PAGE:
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Domestic Dairy Price Hikes Globalisation's Fault

Globalisation To Blame For Domestic Dairy Price Hikes

Green Party Agriculture Spokesperson Ian Ewen-Street MP today said globalisation was one of the main reasons why New Zealanders were facing up to a 22 per cent price hike for domestically produced dairy products.

"We now have this incredible situation in which dairy production costs have not risen but, due to the low New Zealand dollar leading to increases in dairy export prices, our domestic prices are also sky-rocketing," he said.

"So we now have dairy farmers making a great deal of money out of a low New Zealand dollar and increasing export revenues, yet the high prices that they are fetching on the international market will also be extracted from domestic consumers."

Mr Ewen-Street said having the price of a domestically produced and marketed product dictated by international markets was globalisation gone mad.

"The level of the New Zealand dollar and international market trends have absolutely nothing to do with how much it costs to produce dairy products here or on the local demand for these products, and these factors should have no impact on what we all pay for milk or cheese."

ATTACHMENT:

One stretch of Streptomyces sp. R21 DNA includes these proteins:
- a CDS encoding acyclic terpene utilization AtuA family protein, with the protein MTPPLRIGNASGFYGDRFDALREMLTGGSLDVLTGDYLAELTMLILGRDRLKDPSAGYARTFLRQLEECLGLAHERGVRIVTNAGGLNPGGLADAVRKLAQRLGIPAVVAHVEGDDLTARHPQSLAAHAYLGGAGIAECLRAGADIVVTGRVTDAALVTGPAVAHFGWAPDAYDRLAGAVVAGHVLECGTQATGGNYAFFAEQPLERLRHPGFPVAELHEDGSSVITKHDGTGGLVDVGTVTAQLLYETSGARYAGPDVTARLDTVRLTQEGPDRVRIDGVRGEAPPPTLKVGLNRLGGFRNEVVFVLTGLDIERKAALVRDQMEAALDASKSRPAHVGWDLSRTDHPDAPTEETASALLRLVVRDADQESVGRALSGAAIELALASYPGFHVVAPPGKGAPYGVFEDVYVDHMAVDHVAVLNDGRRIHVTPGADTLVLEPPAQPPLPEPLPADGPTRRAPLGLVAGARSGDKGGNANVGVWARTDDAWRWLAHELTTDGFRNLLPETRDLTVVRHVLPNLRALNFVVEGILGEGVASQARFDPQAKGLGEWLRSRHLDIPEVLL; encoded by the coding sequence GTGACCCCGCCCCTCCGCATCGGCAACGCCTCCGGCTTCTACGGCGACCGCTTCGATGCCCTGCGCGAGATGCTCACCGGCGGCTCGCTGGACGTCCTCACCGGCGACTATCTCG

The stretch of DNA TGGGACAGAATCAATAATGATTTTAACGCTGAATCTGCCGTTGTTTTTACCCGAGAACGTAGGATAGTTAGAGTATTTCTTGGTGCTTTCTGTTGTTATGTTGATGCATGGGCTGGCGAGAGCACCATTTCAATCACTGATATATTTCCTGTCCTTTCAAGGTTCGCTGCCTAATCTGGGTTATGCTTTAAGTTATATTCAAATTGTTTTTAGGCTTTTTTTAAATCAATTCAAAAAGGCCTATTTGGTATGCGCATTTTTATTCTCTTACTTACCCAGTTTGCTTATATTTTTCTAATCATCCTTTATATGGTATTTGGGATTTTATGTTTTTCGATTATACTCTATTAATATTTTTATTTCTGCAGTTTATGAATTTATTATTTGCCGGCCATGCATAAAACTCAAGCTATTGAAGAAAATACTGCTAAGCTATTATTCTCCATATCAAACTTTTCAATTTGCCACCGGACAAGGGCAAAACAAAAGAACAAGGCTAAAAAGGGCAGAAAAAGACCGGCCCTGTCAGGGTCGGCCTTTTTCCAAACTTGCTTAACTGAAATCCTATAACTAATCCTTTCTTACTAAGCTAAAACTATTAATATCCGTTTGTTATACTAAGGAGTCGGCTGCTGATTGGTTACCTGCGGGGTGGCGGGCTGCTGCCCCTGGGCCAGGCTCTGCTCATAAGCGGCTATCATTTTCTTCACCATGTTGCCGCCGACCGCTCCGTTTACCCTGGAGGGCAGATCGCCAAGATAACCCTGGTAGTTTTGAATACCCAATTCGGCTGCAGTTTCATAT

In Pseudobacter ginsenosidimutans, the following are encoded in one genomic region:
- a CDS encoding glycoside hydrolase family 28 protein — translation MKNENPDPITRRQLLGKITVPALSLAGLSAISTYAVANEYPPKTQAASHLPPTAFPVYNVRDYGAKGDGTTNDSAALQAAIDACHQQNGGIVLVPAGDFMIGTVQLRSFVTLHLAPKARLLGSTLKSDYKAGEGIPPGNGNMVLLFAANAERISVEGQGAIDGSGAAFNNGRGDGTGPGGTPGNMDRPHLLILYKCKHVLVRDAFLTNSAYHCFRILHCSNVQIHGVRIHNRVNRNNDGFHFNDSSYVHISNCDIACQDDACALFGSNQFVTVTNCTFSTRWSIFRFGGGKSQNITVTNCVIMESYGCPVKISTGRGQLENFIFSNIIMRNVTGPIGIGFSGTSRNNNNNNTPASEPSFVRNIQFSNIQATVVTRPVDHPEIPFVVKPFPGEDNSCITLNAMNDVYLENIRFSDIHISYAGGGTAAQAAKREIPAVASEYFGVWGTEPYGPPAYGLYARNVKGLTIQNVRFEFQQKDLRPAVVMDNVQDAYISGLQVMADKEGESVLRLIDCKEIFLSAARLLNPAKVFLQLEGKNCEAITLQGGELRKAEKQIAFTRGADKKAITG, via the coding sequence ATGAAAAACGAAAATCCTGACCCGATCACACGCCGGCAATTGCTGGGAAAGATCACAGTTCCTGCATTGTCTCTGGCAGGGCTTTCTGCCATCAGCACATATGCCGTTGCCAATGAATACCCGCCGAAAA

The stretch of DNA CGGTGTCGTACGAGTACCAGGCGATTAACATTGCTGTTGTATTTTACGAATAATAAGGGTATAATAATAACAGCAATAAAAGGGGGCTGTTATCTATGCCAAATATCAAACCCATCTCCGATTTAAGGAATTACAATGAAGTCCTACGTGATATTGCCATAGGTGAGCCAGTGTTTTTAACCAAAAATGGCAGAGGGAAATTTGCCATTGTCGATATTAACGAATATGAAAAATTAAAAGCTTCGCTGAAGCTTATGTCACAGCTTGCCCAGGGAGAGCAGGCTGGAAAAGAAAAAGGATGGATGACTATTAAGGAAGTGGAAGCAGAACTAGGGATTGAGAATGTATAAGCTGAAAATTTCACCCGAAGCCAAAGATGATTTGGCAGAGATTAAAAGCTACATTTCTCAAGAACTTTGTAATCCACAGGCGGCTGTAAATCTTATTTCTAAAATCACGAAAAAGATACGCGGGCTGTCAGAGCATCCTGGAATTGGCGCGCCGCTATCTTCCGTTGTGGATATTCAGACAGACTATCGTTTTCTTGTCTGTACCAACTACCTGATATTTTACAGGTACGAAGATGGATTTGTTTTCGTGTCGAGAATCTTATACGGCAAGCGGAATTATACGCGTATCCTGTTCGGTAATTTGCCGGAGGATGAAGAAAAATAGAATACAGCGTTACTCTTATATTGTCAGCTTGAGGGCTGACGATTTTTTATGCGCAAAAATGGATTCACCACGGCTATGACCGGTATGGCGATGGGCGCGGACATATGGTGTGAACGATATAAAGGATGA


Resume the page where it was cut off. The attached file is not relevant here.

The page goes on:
Mr Ewen-Street said milk and cheese were staple parts of the New Zealand diet and these projected price increases would price dairy products out of the reach of poorer New Zealanders.

"We are lucky in New Zealand that we can produce food relatively cheaply, and domestic prices should reflect those low production costs. There are no dairy companies focussing mainly on the domestic market, and so no-one is out there looking after the New Zealand consumer.

"In a week where the mega-merger to form GlobalCo has just been given the go-ahead by farmers, this price shock comes as a warning to look at how prices are being set in the dairy markets, and what protection there is to keep prices stable for domestic consumers.

"The upside for farmers of the booming dairy export markets is that they can afford imported, new 4-wheel drives and tractors with their record profits. What we don't want to see is families who can't afford to buy milk for their kids at the same time."


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